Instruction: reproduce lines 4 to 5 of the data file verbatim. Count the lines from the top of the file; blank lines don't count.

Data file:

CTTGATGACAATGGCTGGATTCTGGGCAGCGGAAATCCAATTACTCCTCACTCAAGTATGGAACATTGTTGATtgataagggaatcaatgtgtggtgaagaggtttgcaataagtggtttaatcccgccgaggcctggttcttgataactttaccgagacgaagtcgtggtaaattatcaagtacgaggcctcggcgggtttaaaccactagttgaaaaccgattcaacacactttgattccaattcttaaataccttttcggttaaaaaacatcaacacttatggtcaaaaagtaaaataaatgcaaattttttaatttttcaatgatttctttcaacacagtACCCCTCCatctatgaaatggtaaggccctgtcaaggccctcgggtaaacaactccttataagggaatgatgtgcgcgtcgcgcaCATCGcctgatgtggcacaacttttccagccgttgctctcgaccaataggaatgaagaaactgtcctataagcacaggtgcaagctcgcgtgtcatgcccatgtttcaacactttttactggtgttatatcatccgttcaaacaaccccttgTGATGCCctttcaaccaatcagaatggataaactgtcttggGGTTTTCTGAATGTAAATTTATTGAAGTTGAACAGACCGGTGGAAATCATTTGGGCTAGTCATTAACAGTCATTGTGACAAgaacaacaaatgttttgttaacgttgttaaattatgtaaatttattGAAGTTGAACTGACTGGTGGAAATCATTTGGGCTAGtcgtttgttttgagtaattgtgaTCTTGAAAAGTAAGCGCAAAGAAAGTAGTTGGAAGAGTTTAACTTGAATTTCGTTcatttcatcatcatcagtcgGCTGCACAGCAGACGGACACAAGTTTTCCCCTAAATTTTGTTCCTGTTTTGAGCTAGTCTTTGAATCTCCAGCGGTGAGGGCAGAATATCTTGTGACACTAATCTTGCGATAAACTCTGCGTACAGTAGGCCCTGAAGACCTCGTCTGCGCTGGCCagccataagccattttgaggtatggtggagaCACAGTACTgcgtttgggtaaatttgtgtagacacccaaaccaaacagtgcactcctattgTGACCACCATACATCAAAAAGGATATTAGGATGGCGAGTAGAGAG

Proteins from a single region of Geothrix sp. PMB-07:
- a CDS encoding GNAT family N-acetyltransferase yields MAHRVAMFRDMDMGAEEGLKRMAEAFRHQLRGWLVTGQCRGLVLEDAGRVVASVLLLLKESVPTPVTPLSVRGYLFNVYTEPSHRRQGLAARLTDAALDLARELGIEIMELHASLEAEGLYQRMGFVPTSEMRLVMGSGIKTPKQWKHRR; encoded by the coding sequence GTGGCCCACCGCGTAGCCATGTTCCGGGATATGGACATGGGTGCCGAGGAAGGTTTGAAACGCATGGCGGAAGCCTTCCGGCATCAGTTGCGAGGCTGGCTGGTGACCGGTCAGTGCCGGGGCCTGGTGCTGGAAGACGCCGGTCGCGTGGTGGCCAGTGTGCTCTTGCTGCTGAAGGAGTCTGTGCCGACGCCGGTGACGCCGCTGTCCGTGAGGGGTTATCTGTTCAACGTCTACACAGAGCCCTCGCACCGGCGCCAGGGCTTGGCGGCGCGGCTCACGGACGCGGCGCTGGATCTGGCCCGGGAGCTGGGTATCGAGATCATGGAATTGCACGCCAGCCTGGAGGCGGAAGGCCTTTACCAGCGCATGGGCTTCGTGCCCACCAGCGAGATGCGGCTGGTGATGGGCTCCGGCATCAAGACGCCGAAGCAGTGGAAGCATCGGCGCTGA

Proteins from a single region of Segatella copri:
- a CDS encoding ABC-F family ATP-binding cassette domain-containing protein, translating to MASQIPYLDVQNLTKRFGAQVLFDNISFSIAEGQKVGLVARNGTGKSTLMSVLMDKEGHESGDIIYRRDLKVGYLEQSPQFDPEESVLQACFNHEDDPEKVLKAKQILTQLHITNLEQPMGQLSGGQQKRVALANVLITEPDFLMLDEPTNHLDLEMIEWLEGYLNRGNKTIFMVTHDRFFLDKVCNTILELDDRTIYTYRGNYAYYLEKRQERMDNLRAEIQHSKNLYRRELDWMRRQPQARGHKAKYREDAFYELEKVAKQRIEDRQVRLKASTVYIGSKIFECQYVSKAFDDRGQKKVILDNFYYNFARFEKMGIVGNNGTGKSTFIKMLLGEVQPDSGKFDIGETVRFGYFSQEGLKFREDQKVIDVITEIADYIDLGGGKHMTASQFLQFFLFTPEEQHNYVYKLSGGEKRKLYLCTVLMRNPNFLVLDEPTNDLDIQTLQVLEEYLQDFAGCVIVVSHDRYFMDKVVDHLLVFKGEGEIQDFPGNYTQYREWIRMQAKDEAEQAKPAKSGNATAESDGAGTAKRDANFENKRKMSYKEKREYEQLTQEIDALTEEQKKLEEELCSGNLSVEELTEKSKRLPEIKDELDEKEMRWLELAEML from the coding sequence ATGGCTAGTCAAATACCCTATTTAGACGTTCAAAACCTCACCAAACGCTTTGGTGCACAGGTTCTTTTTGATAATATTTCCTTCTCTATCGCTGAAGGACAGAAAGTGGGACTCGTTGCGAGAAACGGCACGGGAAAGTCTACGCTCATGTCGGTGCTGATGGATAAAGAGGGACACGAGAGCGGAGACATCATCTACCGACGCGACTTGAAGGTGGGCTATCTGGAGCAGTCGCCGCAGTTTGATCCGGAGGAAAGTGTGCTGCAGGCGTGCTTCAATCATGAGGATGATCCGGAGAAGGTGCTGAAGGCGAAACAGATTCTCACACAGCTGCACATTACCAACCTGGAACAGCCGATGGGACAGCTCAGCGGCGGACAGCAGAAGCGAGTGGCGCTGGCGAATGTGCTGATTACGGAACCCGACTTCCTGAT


Proteins from a single region of Segatella copri:
- a CDS encoding ABC-F family ATP-binding cassette domain-containing protein, translating to MASQIPYLDVQNLTKRFGAQVLFDNISFSIAEGQKVGLVARNGTGKSTLMSVLMDKEGHESGDIIYRRDLKVGYLEQSPQFDPEESVLQACFNHEDDPEKVLKAKQILTQLHITNLEQPMGQLSGGQQKRVALANVLITEPDFLMLDEPTNHLDLEMIEWLEGYLNRGNKTIFMVTHDRFFLDKVCNTILELDDRTIYTYRGNYAYYLEKRQERMDNLRAEIQHSKNLYRRELDWMRRQPQARGHKAKYREDAFYELEKVAKQRIEDRQVRLKASTVYIGSKIFECQYVSKAFDDRGQKKVILDNFYYNFARFEKMGIVGNNGTGKSTFIKMLLGEVQPDSGKFDIGETVRFGYFSQEGLKFREDQKVIDVITEIADYIDLGGGKHMTASQFLQFFLFTPEEQHNYVYKLSGGEKRKLYLCTVLMRNPNFLVLDEPTNDLDIQTLQVLEEYLQDFAGCVIVVSHDRYFMDKVVDHLLVFKGEGEIQDFPGNYTQYREWIRMQAKDEAEQAKPAKSGNATAESDGAGTAKRDANFENKRKMSYKEKREYEQLTQEIDALTEEQKKLEEELCSGNLSVEELTEKSKRLPEIKDELDEKEMRWLELAEML from the coding sequence ATGGCTAGTCAAATACCCTATTTAGACGTTCAAAACCTCACCAAACGCTTTGGTGCACAGGTTCTTTTTGATAATATTTCCTTCTCTATCGCTGAAGGACAGAAAGTGGGACTCGTTGCGAGAAACGGCACGGGAAAGTCTACGCTCATGTCGGTGCTGATGGATAAAGAGGGACACGAGAGCGGAGACATCATCTACCGACGCGACTTGAAGGTGGGCTATCTGGAGCAGTCGCCGCAGTTTGATCCGGAGGAAAGTGTGCTGCAGGCGTGCTTCAATCATGAGGATGATCCGGAGAAGGTGCTGAAGGCGAAACAGATTCTCACACAGCTGCACATTACCAACCTGGAACAGCCGATGGGACAGCTCAGCGGCGGACAGCAGAAGCGAGTGGCGCTGGCGAATGTGCTGATTACGGAACCCGACTTCCTGAT